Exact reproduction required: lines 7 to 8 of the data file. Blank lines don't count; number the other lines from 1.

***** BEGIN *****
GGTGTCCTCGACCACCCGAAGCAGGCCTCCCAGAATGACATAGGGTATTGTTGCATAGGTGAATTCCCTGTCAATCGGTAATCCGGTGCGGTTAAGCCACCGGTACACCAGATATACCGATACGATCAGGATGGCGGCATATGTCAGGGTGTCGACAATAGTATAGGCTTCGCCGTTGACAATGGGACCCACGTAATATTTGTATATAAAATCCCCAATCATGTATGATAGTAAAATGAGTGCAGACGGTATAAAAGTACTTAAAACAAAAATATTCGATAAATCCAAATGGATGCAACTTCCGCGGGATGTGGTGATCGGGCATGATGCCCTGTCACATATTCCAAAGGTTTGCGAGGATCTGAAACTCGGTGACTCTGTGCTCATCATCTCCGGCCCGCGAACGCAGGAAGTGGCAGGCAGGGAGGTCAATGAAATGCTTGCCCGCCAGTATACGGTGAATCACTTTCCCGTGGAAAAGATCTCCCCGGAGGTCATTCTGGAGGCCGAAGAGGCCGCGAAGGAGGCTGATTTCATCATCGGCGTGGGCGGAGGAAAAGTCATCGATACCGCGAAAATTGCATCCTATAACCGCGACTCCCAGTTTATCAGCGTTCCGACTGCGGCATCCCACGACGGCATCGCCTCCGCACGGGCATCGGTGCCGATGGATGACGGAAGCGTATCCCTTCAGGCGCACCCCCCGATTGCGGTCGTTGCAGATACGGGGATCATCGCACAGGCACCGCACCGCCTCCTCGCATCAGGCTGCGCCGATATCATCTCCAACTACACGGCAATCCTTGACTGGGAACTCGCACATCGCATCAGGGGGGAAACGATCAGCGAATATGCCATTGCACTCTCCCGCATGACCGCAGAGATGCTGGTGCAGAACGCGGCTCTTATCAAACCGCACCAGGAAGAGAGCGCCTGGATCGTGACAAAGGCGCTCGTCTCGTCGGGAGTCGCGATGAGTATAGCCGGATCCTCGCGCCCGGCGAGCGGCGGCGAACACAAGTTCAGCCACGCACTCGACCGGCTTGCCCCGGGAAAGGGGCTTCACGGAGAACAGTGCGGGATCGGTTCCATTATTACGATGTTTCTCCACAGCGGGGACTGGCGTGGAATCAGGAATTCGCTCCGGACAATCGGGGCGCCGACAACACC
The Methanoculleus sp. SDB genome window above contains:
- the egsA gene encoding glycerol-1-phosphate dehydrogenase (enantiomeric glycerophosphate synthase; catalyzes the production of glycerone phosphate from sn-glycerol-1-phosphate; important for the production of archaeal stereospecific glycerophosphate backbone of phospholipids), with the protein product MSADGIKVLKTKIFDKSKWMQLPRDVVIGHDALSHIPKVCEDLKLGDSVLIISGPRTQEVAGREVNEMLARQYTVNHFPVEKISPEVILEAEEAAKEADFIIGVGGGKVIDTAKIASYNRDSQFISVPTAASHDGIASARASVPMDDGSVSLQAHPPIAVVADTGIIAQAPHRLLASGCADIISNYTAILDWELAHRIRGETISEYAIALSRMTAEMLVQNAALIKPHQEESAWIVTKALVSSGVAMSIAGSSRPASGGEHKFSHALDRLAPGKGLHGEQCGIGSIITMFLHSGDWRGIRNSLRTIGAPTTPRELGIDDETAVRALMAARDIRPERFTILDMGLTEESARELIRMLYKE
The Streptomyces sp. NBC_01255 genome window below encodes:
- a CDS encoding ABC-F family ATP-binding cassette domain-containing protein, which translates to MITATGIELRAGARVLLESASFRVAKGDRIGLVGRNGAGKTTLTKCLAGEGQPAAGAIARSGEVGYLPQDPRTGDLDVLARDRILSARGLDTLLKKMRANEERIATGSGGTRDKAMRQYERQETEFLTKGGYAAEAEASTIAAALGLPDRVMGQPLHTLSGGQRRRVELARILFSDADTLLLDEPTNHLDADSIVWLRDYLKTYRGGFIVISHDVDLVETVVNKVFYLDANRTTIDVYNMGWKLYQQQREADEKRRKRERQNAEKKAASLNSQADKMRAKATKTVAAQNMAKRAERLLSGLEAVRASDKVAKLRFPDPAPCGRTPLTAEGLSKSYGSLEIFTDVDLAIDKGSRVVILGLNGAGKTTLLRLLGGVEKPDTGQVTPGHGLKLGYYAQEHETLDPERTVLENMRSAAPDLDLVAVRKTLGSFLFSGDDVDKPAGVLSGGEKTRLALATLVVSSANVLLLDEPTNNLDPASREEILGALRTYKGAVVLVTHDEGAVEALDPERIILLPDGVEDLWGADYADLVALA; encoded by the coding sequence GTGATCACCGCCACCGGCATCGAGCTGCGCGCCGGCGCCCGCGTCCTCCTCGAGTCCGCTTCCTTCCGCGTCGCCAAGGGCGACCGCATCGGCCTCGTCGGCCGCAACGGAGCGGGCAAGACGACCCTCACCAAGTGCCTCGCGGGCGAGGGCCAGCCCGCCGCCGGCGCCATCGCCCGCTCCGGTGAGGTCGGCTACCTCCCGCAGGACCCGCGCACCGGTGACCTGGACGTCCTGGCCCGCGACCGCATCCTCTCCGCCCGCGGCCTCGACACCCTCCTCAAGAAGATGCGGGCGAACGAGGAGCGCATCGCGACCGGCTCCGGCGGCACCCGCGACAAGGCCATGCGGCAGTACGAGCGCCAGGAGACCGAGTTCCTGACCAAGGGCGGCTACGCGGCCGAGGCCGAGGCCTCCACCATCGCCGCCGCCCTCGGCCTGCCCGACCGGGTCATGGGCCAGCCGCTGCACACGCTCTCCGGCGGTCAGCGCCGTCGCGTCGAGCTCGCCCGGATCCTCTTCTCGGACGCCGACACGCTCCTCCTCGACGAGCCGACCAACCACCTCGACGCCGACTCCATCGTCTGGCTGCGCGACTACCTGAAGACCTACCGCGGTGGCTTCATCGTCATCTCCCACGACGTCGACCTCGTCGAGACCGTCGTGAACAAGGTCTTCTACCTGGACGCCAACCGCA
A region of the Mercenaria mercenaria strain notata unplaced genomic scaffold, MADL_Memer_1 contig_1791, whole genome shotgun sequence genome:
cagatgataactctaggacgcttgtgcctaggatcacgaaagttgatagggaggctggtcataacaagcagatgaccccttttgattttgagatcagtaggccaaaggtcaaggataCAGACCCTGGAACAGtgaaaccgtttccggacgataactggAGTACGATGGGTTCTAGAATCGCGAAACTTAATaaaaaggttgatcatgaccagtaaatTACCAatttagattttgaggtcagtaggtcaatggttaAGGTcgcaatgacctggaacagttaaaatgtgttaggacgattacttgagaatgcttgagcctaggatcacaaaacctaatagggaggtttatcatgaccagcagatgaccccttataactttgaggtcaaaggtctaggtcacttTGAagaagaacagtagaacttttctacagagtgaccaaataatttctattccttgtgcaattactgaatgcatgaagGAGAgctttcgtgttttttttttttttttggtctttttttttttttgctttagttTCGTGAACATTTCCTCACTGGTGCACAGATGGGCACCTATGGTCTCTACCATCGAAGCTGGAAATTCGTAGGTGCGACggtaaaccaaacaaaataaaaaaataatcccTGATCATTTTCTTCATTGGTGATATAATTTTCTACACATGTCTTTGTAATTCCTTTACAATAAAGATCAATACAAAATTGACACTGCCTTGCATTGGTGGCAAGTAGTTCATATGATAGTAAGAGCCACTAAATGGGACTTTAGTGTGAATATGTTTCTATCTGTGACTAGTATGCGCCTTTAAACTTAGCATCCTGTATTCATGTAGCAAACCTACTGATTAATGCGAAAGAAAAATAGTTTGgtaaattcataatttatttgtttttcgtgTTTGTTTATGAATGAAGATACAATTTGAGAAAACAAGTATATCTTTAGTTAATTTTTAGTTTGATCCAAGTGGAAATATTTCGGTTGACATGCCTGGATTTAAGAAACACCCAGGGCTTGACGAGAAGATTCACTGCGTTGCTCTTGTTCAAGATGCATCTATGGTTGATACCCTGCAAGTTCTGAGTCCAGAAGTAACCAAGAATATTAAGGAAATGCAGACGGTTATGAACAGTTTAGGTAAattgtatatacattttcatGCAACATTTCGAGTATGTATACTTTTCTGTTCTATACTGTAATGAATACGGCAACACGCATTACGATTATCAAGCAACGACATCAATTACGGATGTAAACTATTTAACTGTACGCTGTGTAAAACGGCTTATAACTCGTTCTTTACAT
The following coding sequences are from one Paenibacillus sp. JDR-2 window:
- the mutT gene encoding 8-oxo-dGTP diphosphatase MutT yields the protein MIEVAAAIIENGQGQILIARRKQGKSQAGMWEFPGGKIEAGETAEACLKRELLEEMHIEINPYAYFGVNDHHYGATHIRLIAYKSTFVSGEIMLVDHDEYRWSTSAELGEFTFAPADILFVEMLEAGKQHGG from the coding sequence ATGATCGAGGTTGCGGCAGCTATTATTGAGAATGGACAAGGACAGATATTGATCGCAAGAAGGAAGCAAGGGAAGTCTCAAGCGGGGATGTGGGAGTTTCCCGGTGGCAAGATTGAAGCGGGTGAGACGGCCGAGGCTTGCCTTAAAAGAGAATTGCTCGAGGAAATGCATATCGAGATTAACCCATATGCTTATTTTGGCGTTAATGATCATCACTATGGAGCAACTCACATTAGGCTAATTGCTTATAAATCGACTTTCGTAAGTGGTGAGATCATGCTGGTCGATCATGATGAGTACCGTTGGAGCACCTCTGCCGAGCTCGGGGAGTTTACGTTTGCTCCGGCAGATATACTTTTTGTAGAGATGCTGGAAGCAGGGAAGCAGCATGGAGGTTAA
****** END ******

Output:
cagatgataactctaggacgcttgtgcctaggatcacgaaagttgatagggaggctggtcataacaagcagatgaccccttttgattttgagatcagtaggccaaaggtcaaggataCAGACCCTGGAACAGtgaaaccgtttccggacgataactggAGTACGATGGGTTCTAGAATCGCGAAACTTAATaaaaaggttgatcatgaccagtaaatTACCAatttagattttgaggtcagtaggtcaatggttaAGGTcgcaatgacctggaacagttaaaatgtgttaggacgattacttgagaatgcttgagcctaggatcacaaaacctaatagggaggtttatcatgaccagcagatgaccccttataactttgaggtcaaaggtctaggtcacttTGAagaagaacagtagaacttttctacagagtgaccaaataatttctattccttgtgcaattactgaatgcatgaagGAGAgctttcgtgttttttttttttttttggtctttttttttttttgctttagttTCGTGAACATTTCCTCACTGGTGCACAGATGGGCACCTATGGTCTCTACCATCGAAGCTGGAAATTCGTAGGTGCGACggtaaaccaaacaaaataaaaaaataatcccTGATCATTTTCTTCATTGGTGATATAATTTTCTACACATGTCTTTGTAATTCCTTTACAATAAAGATCAATACAAAATTGACACTGCCTTGCATTGGTGGCAAGTAGTTCATATGATAGTAAGAGCCACTAAATGGGACTTTAGTGTGAATATGTTTCTATCTGTGACTAGTATGCGCCTTTAAACTTAGCATCCTGTATTCATGTAGCAAACCTACTGATTAATGCGAAAGAAAAATAGTTTGgtaaattcataatttatttgtttttcgtgTTTGTTTATGAATGAAGATACAATTTGAGAAAACAAGTATATCTTTAGTTAATTTTTAGTTTGATCCAAGTGGAAATATTTCGGTTGACATGCCTGGATTTAAGAAACACCCAGGGCTTGACGAGAAGATTCACTGCGTTGCTCTTGTTCAAGATGCATCTATGGTTGATACCCTGCAAGTTCTGAGTCCAGAAGTAACCAAGAATATTAAGGAAATGCAGACGGTTATGAACAGTTTAGGTAAattgtatatacattttcatGCAACATTTCGAGTATGTATACTTTTCTGTTCTATACTGTAATGAATACGGCAACACGCATTACGATTATCAAGCAACGACATCAATTACGGATGTAAACTATTTAACTGTACGCTGTGTAAAACGGCTTATAACTCGTTCTTTACAT
The following coding sequences are from one Paenibacillus sp. JDR-2 window: